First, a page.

Business

How did Lehman's collapse affect the world of finance?

The Prost racer of Brazilian Luiciano Burti is up in the air while debris flies around after a crash at the start of the German Formula 1 Grand Prix at the Hockenheim track, Germany, Sunday, July 29, 2001.
Image caption The rules of Formula One racing may have been changed, but the money-making machines are still racing around the same circuits

Like a crash in Formula One, Lehman Brother's smash two years ago destroyed a sleek money-making machine, as a global audience looked on and held its breath.

It was dramatic to watch. But how much changed as a consequence? The answer is both more and less than we might have expected.

The consequences for the world economy were extreme. Lehmans' fall contributed to a loss of confidence in other banks, a worldwide financial crisis and a deep recession in many countries.

But what about high finance - the business in which Lehmans was such a prominent player?

Dramatic change

After enormous losses in 2008, most of the world's leading investment banks made big profits again in 2009.

Sir Howard Davies, director of the London School of Economics and a non-executive director of the investment bank Morgan Stanley, insists much has changed.

According to him, "risk is still a dirty word" in the City, or the world of finance. He attributes the big profits of 2009 in part to a bounce back from the very low levels of activity in 2008.

But he says that 2010 will be a difficult year for investment banks and that will be reflected in pay levels.

"I do not think that we will see the kinds of pay that was given to people in 2006 and 2007 for the foreseeable future, if ever," he says.

Little change

Philip Augar, a former investment banker and author of several books on the inner workings of the City, is not so sure that there has been a major change.

He believes that the big bank's size and breadth of activity gives them a competitive edge in financial markets.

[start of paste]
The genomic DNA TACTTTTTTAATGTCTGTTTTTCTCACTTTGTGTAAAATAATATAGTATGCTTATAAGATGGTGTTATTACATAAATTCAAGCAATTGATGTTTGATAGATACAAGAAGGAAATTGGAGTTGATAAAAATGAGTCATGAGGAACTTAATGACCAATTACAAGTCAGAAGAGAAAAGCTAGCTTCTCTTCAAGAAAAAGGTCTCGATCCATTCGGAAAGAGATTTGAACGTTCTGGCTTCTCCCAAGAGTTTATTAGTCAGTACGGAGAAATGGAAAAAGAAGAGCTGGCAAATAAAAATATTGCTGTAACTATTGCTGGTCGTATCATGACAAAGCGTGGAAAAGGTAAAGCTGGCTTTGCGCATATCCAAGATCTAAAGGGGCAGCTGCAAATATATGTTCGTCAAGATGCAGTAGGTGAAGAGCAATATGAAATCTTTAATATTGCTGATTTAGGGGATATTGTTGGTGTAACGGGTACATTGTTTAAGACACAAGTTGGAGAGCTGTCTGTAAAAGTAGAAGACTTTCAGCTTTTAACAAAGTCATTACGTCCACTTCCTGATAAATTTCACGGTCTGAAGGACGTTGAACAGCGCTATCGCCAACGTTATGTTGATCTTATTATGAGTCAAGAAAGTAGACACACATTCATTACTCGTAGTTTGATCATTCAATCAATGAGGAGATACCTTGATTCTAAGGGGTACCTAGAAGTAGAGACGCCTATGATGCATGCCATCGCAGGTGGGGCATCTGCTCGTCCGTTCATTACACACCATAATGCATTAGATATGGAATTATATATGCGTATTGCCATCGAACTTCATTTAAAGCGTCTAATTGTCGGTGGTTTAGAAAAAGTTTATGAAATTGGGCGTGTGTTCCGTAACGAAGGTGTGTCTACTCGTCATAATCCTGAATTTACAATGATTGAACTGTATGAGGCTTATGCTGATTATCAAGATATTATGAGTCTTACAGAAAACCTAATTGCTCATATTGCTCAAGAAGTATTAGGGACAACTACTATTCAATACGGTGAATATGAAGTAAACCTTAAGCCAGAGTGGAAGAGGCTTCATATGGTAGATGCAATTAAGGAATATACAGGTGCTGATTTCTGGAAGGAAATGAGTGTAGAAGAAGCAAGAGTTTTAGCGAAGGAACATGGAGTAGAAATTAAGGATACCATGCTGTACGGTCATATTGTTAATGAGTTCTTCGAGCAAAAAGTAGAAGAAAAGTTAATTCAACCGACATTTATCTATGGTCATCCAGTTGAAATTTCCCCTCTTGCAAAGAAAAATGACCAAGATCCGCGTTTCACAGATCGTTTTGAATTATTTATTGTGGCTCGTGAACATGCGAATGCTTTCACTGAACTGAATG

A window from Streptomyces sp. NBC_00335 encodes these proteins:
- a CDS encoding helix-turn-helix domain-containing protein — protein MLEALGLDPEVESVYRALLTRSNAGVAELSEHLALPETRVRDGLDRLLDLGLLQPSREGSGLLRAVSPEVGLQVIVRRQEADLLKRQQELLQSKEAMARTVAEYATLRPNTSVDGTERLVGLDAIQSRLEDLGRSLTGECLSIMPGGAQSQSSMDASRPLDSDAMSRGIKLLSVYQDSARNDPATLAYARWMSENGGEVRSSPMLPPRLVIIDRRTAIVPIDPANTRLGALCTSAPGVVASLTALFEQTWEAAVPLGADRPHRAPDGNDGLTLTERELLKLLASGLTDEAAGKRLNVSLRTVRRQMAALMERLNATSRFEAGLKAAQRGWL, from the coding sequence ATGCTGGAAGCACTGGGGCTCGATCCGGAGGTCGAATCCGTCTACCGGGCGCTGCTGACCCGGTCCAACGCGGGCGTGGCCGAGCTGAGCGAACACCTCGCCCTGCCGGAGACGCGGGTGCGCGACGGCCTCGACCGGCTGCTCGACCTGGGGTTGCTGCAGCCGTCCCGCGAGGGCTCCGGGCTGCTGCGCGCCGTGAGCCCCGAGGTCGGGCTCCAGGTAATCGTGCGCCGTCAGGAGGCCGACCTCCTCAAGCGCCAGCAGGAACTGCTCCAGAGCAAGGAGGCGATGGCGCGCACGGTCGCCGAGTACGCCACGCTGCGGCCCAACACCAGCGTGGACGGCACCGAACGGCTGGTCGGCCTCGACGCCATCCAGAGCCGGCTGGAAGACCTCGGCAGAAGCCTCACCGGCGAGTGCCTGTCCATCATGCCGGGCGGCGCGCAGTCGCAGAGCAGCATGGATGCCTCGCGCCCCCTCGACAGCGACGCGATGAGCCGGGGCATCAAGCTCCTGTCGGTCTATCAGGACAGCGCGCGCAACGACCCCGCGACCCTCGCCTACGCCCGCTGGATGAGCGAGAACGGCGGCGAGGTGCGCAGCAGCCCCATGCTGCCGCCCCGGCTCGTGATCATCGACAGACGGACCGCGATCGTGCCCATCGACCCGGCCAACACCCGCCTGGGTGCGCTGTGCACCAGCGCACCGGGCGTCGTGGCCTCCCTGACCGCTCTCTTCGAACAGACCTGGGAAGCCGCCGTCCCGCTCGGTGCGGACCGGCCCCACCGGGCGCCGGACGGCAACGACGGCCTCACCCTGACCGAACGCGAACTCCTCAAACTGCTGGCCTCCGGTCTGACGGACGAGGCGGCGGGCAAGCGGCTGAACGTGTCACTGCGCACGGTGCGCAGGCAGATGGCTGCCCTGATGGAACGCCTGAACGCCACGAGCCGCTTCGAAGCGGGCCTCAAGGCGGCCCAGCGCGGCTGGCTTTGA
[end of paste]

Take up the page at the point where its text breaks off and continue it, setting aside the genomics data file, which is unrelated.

As big players, the banks have better information than other market participants.

"Investment banking has always been a volatile business and it will continue to have its ups and downs," he says.

"But in the long run I continue to believe that investment banking will be a very profitable business because of that information advantage".

Risk management

The public and political outcry after the collapse of Lehmans has led to some reforms.

Image caption Lehman's fall contributed to a loss of confidence, a worldwide financial crisis and a deep recession

Large bonuses are now paid in shares and with provisions that allow the awards to be clawed back if the business turns sour.

But there are no controls on the overall amount that can be paid out to individuals.

The structure of regulation is being changed with the Bank of England set to take over responsibility for banking supervision from the Financial Services Authority.

But while the structure is important, even more significant is the change in attitudes among regulators and bankers, according to Alistair Milne of the Cass Business School.

"The biggest change is that risk management is taken much more seriously than it was in the past," he says.

New international agreements - the so-called Basel III arrangements - mean that banks will have to hold much larger amounts of capital to absorb potential losses, although the changes will take up to eight years to be fully implemented.

'Same old tricks'

When you put all these reforms together it looks like a lot has altered or is in the process of altering.

New capital requirements, controls on the way bonuses are paid, new regulatory structures and new attitudes to risk taking should all make a difference.

But the suspicion remains that in many ways City banking carries on very much as before.

"The business model that enables investment banks to do all sorts of things - in foreign exchange, in commodities, in stocks and shares, in advising investors, in advising companies, in trading for themselves - that very powerful business model still exists," according to Mr Augar.

It enables the major players to know more about what is happening in the financial world and position themselves to take advantage, he reasons, hence the City is not much changed.

"It's taking slightly less money out of the whole game than it did, but actually it's up to the same old tricks," he says.

Race continues

To return to the Formula One comparison, there are some new rules that slow the cars down a bit.

None of the drivers will forget the Lehmans crash any time soon.

But - with one big exception - the same sleek, money-making machines are still racing around the same circuit.

Nils Blythe's review of the City two year's after the collapse of Lehman Brothers is on The World Tonight at 10 pm on BBC Radio 4.

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